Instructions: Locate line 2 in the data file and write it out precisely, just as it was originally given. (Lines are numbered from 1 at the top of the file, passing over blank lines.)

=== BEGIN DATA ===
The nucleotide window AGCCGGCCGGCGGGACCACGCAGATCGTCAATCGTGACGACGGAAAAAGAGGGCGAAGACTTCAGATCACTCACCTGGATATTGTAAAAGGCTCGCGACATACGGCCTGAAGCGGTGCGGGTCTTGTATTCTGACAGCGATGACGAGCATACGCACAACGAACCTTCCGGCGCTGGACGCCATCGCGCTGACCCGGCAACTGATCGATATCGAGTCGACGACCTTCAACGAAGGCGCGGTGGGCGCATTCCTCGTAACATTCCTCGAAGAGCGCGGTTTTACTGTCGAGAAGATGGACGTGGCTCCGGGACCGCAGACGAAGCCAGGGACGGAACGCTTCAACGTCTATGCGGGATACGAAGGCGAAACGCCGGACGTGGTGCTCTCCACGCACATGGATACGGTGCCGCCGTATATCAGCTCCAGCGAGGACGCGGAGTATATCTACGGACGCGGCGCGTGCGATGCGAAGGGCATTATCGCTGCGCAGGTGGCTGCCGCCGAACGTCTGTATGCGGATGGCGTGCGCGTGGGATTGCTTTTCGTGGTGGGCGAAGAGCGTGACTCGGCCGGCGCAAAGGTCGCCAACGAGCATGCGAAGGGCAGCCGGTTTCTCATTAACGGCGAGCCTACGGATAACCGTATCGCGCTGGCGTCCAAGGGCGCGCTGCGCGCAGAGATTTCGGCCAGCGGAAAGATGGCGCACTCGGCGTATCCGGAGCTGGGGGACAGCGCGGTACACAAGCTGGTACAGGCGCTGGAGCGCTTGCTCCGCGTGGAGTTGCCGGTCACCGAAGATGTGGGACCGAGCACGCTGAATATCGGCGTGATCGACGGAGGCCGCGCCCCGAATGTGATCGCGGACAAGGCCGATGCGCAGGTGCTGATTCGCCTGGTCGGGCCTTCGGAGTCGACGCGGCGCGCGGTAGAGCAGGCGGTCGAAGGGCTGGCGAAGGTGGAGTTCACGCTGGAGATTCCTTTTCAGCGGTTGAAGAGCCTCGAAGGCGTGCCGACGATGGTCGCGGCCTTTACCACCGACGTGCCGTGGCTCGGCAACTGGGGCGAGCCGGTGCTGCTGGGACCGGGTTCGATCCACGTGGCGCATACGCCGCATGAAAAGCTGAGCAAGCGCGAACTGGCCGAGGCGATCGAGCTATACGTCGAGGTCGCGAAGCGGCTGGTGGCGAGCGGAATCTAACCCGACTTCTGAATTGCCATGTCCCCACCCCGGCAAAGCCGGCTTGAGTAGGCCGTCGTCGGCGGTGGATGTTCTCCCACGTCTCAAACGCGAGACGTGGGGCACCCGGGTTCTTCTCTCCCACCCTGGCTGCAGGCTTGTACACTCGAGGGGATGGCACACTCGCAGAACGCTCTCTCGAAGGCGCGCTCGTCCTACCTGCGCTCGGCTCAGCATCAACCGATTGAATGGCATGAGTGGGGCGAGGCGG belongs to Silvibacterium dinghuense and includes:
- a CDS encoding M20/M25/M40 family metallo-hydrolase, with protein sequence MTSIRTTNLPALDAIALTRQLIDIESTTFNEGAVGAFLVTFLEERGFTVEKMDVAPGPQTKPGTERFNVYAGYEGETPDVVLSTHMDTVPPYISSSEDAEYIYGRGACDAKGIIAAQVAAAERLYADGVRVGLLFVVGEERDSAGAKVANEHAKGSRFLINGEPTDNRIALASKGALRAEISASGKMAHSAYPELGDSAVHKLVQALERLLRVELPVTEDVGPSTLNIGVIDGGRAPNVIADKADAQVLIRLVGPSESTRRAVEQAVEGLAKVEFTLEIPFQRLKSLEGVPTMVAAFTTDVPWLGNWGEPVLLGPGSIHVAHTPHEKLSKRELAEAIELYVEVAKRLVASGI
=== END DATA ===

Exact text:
- a CDS encoding M20/M25/M40 family metallo-hydrolase, with protein sequence MTSIRTTNLPALDAIALTRQLIDIESTTFNEGAVGAFLVTFLEERGFTVEKMDVAPGPQTKPGTERFNVYAGYEGETPDVVLSTHMDTVPPYISSSEDAEYIYGRGACDAKGIIAAQVAAAERLYADGVRVGLLFVVGEERDSAGAKVANEHAKGSRFLINGEPTDNRIALASKGALRAEISASGKMAHSAYPELGDSAVHKLVQALERLLRVELPVTEDVGPSTLNIGVIDGGRAPNVIADKADAQVLIRLVGPSESTRRAVEQAVEGLAKVEFTLEIPFQRLKSLEGVPTMVAAFTTDVPWLGNWGEPVLLGPGSIHVAHTPHEKLSKRELAEAIELYVEVAKRLVASGI